8 Native Plants That Will Totally Work in Your Plant-Killing Yard

Fill your garden beds with these plants, all perfectly at home in our particular micro-climate.
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Our August 2016 issue features a guide to homesteading, including hydroponics, foraging, composting, bee keeping, alpaca herding, and a myriad of other ways to get your hands good and dirty.


1. Flowering dogwood, Cornus florida

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Common in ornamental plantings, the dogwood can also thrive among other hardwoods as an understory species. Dogwood is a food source for a variety of birds and squirrels, as well as white-tailed deer, so keep that in mind.

Illustration by Megan Scherer


2. Prairie Dropseed, Sporobolus heterolepis

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Ohio lists this grass, which forms short, dense tussocks, as a threatened species. It’s the Greta Garbo of grasses—give it a dry area with full to part sun and leave it alone so it can thrive.

Illustration by Megan Scherer


3. Black Tupelo Tree, Nyssa sylvatica

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Also known as the black gum, this deciduous tree sports glossy green leaves that turn spectacularly red and purple in the fall.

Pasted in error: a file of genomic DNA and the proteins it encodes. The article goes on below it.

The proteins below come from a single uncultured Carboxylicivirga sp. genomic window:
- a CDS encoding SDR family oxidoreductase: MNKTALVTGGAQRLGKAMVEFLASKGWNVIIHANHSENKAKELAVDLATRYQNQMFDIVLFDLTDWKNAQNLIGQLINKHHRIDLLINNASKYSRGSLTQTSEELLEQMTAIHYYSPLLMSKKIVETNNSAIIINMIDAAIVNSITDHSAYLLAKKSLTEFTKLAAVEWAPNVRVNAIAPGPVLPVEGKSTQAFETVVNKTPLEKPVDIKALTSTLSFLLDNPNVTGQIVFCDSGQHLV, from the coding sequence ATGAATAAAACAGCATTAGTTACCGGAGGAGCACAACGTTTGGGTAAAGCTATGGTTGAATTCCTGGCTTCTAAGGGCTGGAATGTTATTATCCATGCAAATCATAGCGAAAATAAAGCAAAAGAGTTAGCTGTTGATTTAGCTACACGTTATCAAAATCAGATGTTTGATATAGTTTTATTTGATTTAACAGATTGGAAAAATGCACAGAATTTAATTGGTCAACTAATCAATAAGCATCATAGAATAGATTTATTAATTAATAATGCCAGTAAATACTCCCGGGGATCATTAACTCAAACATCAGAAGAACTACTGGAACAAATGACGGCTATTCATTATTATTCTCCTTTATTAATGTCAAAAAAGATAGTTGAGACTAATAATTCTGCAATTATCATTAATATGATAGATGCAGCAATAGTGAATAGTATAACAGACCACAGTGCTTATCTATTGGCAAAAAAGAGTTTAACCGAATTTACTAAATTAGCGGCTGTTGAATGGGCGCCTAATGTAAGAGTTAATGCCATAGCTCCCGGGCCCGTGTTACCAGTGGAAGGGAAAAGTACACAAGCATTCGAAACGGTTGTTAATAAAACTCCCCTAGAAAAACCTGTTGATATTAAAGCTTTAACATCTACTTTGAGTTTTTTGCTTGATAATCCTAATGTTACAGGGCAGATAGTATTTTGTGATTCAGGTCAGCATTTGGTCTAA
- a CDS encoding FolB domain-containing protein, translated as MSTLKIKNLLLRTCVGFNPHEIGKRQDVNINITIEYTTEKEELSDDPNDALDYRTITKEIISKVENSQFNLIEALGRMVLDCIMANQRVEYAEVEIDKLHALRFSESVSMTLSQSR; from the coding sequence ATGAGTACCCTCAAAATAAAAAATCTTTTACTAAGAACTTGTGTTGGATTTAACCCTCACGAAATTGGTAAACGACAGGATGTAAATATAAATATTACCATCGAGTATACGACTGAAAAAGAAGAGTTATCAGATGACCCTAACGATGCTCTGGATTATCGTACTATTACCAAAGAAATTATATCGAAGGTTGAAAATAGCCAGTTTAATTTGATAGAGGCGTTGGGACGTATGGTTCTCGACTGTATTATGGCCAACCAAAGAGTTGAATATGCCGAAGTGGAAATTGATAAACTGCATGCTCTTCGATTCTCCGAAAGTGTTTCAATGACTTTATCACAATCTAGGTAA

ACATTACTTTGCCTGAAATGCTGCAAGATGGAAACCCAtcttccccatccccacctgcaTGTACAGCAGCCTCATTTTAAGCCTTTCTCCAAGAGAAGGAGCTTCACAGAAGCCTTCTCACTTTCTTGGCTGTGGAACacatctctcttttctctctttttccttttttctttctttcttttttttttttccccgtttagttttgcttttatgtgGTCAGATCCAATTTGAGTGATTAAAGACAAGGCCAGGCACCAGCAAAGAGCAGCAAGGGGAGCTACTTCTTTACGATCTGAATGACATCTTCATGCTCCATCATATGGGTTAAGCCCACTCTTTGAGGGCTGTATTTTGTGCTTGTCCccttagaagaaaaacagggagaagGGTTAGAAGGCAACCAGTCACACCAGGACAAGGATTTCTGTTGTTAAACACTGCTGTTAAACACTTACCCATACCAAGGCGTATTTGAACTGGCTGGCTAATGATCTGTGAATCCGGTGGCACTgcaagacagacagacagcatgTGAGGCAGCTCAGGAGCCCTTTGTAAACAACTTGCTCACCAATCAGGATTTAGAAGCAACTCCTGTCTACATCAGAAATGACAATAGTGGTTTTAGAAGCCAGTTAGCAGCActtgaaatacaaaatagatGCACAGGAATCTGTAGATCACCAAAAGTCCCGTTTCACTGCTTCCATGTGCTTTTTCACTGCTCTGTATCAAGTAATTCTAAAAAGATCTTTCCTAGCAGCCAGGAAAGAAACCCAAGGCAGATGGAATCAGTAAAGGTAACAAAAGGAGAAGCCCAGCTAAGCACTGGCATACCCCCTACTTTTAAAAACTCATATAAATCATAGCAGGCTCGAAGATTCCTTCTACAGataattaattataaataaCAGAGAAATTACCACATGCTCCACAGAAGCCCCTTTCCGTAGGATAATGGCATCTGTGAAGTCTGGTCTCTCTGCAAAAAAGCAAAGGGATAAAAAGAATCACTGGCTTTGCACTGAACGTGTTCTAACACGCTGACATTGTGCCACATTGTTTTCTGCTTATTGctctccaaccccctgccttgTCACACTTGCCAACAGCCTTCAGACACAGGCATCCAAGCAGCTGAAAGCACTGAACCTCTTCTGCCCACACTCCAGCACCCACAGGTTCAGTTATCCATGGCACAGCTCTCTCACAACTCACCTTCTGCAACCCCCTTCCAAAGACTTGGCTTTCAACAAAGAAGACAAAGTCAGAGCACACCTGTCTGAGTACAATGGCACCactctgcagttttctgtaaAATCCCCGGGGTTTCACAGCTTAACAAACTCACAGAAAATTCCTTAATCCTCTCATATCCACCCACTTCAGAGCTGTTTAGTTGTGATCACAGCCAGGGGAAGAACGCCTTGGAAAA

Illustration by Megan Scherer


4. False Indigo, Amorpha fruticosa

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This May–blooming shrub is native to the region (but not Ohio). It can be used in full sun, and extensive roots make it good as a windbreak. Plus, its resin acts as an insect repellent.

Illustration by Megan Scherer


5. Ironweed, Vernonia fasciculata

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There are a bunch of ironweed varieties, and they’ll naturally hybridize, but in general, look for deep purple blooms on tall stems with blade-like leaves, appearing in late summer.

Illustration by Megan Scherer


6. Joe-Pye Weed, Eupatorium fistulosum

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If you’re looking for pollinator-friendly plants, try this pink summer-blooming flower—butterflies and long-tongued bees are big fans. It’s especially comfortable in moist to wet areas, and it can sprawl, so give it room.

Illustration by Megan Scherer


7. Purple Coneflower, Echinacea purpurea

Purple Coneflower, Echinacea purpurea
Native Americans used this plant to treat a variety of ailments, but today it’s most popular for its showy flowers that bloom in late summer. In bloom, it attracts insects and butterflies; songbirds will come for its seeds later in the fall.

Illustration by Megan Scherer


8. Yellow Buckeye Tree, Aesculus flava

 

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It’s not Ohio’s state tree (that’s Aesculus glabra), but it is the tallest member of the genus, reaching up to 80 feet in height. It’s also resistant to maladies like leaf blotch, leaf scorch, and mildew.

Illustration by Megan Scherer

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